Multiple Backup Disks
WSB lets you create extra backup disks by allowing additional disks to be plugged in prior to a server's scheduled backup time. This means you can rotate one set of backup drives off-site for protective restore in the case of a disaster or electrical malfunction.
To add another dedicated disk to an existing server backup, first configure and run a scheduled backup to an attached and dedicated device. When it's done, click the Backup Schedule link again to start the wizard. When prompted, select Modify Backup and navigate to the screen titled Add or remove backup disks. Selecting Add more disks brings up the screen shown in Figure 3, where you can select the new disk on which to target the backup. As before, once the disk is targeted for a backup, it will be formatted and removed from visibility in Windows Explorer.
Figure 3 You can add a new dedicated disk to WSB for off-site rotation
Completing this step enables the secondary disk to be plugged into your server whenever you require a backup to be rotated off-site for storage. WSB will label the disk—much as tapes were traditionally labeled—with the correct markings (see Figure 4) so that the disk can be later identified. Your organization may also find reasons other than off-site storage to create backups to multiple disks. You may want one set to remain plugged into its corresponding servers to support individual file restores, or you may want one to be used for long-term archiving.
Figure 4 WSB’s Label for a Dedicated USB Disk
As noted earlier, WSB does not perform backups of individual files. Whether you attempt a one-time or scheduled backup, WSB scopes that backup at the individual volume. Though this might initially seem like a limitation, it actually makes sense in terms of protecting the backup as a whole. And you can restore individual files.
Once backups have been configured for each of the servers in your environment, those backups remain online and available at all times, as long as the USB disk remains connected to the server. Restoring individual files from that USB disk's backup involves remotely connecting to that server's WSB console and selecting the Recover option. Then you simply select the date of the backup and the files to be restored. User files can be restored to their original location or alternate locations, and you can either overwrite existing files or create additional copies. Completing the wizard accomplishes the file restore from the attached USB drive.
The entire process is quick and without the traditional overhead associated with searching for the right tape, loading it into the tape device, scanning for the needed file, and ultimately restoring it. No longer will you be searching across multiple tapes, looking for the file you want to restore. Unlike tape backups, which can spread individual files across any number of tapes and require accurate cataloging and storage of the entire tape set, disk-based backups store the entire contents of the backup and all its incrementals in one place. If you've ever been unsuccessful in completing an individual file backup due to the loss or failure of a single tape in a set, the reliability of this feature will be much appreciated.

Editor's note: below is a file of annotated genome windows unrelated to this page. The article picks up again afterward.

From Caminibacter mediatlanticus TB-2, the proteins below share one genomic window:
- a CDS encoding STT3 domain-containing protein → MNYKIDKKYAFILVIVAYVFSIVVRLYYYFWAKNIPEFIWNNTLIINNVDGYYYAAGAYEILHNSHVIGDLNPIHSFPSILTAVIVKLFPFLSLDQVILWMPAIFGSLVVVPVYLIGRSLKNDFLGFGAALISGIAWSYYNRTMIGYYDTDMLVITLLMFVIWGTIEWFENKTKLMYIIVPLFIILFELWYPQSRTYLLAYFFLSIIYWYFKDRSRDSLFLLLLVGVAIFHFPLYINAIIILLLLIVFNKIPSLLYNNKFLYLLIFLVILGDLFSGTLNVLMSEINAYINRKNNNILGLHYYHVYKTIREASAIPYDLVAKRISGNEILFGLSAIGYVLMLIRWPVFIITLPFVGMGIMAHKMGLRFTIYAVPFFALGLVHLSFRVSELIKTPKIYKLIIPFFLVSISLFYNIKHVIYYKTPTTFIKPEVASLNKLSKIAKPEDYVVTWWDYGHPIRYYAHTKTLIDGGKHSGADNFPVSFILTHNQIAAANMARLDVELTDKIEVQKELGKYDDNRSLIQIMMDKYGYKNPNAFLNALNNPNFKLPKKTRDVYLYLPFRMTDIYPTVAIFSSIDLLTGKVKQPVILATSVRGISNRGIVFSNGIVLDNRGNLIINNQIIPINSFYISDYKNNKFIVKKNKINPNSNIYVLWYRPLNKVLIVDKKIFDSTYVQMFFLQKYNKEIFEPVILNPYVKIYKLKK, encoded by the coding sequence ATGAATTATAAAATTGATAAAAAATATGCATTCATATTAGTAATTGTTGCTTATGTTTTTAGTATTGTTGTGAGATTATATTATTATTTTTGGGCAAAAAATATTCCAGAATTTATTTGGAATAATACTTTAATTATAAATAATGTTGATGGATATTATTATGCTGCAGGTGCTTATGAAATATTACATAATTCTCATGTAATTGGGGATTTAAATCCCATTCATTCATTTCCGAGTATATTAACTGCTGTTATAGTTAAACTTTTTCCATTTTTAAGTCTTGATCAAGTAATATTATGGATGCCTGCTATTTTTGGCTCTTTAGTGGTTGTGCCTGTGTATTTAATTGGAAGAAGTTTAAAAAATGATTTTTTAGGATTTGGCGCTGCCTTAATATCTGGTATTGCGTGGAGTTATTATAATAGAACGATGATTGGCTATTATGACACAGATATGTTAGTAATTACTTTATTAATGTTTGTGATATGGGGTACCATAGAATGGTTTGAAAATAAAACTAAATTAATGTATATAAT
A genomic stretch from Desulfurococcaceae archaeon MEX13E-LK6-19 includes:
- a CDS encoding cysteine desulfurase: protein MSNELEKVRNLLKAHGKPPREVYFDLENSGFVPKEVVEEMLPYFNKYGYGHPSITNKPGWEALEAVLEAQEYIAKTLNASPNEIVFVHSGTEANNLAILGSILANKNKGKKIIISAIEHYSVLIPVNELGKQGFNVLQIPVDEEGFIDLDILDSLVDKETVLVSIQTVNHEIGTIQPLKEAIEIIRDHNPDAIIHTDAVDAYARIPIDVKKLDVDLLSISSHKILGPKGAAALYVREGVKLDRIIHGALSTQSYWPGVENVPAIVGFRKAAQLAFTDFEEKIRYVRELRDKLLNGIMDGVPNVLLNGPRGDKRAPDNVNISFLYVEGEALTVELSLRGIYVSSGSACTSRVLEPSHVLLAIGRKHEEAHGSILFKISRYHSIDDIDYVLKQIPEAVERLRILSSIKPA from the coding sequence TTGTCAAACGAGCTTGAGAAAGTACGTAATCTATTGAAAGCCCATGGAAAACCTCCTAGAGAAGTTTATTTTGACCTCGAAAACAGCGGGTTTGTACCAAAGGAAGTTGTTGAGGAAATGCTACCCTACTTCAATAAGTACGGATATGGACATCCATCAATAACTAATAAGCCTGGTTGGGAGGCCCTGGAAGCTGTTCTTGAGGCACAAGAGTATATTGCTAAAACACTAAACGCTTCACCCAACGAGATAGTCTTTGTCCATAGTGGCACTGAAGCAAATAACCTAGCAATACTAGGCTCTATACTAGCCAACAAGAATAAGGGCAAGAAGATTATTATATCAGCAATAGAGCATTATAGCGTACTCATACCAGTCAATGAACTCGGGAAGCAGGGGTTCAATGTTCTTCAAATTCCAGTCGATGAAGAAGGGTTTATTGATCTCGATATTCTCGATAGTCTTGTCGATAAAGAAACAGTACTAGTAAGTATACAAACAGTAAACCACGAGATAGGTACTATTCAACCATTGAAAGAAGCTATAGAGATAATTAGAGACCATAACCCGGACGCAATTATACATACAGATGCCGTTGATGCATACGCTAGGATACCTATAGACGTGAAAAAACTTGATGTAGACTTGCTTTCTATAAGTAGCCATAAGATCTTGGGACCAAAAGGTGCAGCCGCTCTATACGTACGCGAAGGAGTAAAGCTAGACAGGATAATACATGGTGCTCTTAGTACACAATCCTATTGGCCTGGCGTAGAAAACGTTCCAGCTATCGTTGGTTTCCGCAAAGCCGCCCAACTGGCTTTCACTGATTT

Disk-based backup and the use of VSS also improve the entire-server restoration process. Using volumes as the boundary of backups means that an entire server can always be successfully restored in the case of a loss or disaster. You can ensure this capability by making sure to back up each of the operating system and application volumes on your server. One-time backups also include a checkbox marked "Enable system recovery" that ensures all the right drives are checked.
Restoring a failed server with WSB is accomplished in a single step from the server's bare metal. It no longer requires the installation of a fresh operating system on top of which your restore will layer the backup's files. To restore a failed server, boot the server from the Windows Server 2008 DVD media and select Repair your Computer. Follow the prompts to begin a Complete PC Restore, selecting the USB disk as the source for the server's backup files. You can find the exact steps to do this at the
Ask the Core Team blog
Backup on a Budget
Admittedly, WSB may not be the right choice for large organizations. As shipped, it can't back up Exchange 2007 stores, although some third parties have developed integrations that can make this possible. While WSB can back up Hyper-V virtual machines, it can't back up connected disks within those virtual machines. Backing up just the system state of a domain controller requires a substantially larger amount of disk space than in previous versions.
On the other hand, many aspects of WSB make it extremely useful for the small-environment administrator. When used as part of a dedicated backup solution with lots of big, cheap USB disks, WSB can be an effective solution that fits the small environment budget. For more information, visit the
Backup and Recovery Overview page of the Windows Server TechCenter